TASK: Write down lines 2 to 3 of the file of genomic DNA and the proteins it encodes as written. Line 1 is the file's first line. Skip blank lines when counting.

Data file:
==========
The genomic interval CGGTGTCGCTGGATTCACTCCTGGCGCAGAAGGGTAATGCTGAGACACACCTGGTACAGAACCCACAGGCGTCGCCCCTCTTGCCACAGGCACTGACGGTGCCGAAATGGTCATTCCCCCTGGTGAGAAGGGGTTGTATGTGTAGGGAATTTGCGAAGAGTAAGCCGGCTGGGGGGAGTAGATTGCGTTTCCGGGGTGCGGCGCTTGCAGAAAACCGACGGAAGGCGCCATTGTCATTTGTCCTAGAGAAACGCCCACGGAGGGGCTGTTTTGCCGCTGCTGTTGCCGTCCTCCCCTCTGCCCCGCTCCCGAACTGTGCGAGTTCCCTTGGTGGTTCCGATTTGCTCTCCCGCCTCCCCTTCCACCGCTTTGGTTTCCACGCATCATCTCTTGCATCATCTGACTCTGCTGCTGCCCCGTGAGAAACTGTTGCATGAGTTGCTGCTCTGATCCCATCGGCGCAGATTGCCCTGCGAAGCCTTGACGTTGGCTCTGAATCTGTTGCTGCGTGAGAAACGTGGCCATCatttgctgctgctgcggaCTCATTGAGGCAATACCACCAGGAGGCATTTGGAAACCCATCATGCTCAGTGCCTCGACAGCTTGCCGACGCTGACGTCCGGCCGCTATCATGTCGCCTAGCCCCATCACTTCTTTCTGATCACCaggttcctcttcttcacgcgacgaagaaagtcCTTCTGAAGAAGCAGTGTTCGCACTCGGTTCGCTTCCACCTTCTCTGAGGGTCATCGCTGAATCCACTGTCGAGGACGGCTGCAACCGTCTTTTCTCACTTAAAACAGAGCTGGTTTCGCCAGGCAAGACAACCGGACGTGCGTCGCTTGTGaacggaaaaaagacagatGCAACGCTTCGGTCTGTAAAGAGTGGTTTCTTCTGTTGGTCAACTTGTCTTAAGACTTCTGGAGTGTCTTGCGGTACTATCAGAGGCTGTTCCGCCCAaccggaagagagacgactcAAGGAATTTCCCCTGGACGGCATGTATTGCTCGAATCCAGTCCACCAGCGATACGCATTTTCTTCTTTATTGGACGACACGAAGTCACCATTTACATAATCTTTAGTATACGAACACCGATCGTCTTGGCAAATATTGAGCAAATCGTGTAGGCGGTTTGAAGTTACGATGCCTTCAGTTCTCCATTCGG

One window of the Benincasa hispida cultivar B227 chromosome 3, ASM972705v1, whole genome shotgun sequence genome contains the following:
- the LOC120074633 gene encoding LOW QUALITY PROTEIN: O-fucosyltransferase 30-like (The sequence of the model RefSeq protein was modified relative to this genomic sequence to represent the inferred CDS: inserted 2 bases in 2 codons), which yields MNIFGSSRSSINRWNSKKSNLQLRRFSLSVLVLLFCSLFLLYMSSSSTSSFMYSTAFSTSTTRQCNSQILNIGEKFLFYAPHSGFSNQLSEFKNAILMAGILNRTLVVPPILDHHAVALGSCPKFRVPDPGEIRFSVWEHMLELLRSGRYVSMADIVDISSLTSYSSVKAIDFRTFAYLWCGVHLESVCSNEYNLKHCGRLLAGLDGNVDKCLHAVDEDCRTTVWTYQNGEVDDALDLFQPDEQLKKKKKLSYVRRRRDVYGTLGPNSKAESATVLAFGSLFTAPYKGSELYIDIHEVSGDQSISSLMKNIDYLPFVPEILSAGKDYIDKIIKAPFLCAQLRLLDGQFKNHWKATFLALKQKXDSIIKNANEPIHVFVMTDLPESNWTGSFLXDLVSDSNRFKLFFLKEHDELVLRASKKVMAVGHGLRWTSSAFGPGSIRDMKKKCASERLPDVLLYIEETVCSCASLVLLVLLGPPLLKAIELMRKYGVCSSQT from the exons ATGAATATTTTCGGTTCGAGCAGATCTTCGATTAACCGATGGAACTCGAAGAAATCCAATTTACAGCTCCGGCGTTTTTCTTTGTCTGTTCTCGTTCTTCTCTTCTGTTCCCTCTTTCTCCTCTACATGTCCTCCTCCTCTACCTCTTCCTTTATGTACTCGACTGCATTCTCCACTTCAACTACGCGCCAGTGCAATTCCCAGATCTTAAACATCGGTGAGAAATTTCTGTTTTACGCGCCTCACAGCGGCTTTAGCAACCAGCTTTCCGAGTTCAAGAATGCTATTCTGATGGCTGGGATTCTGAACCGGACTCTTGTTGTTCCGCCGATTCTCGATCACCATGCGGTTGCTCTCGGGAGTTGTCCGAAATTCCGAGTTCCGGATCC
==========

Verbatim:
One window of the Benincasa hispida cultivar B227 chromosome 3, ASM972705v1, whole genome shotgun sequence genome contains the following:
- the LOC120074633 gene encoding LOW QUALITY PROTEIN: O-fucosyltransferase 30-like (The sequence of the model RefSeq protein was modified relative to this genomic sequence to represent the inferred CDS: inserted 2 bases in 2 codons), which yields MNIFGSSRSSINRWNSKKSNLQLRRFSLSVLVLLFCSLFLLYMSSSSTSSFMYSTAFSTSTTRQCNSQILNIGEKFLFYAPHSGFSNQLSEFKNAILMAGILNRTLVVPPILDHHAVALGSCPKFRVPDPGEIRFSVWEHMLELLRSGRYVSMADIVDISSLTSYSSVKAIDFRTFAYLWCGVHLESVCSNEYNLKHCGRLLAGLDGNVDKCLHAVDEDCRTTVWTYQNGEVDDALDLFQPDEQLKKKKKLSYVRRRRDVYGTLGPNSKAESATVLAFGSLFTAPYKGSELYIDIHEVSGDQSISSLMKNIDYLPFVPEILSAGKDYIDKIIKAPFLCAQLRLLDGQFKNHWKATFLALKQKXDSIIKNANEPIHVFVMTDLPESNWTGSFLXDLVSDSNRFKLFFLKEHDELVLRASKKVMAVGHGLRWTSSAFGPGSIRDMKKKCASERLPDVLLYIEETVCSCASLVLLVLLGPPLLKAIELMRKYGVCSSQT from the exons ATGAATATTTTCGGTTCGAGCAGATCTTCGATTAACCGATGGAACTCGAAGAAATCCAATTTACAGCTCCGGCGTTTTTCTTTGTCTGTTCTCGTTCTTCTCTTCTGTTCCCTCTTTCTCCTCTACATGTCCTCCTCCTCTACCTCTTCCTTTATGTACTCGACTGCATTCTCCACTTCAACTACGCGCCAGTGCAATTCCCAGATCTTAAACATCGGTGAGAAATTTCTGTTTTACGCGCCTCACAGCGGCTTTAGCAACCAGCTTTCCGAGTTCAAGAATGCTATTCTGATGGCTGGGATTCTGAACCGGACTCTTGTTGTTCCGCCGATTCTCGATCACCATGCGGTTGCTCTCGGGAGTTGTCCGAAATTCCGAGTTCCGGATCC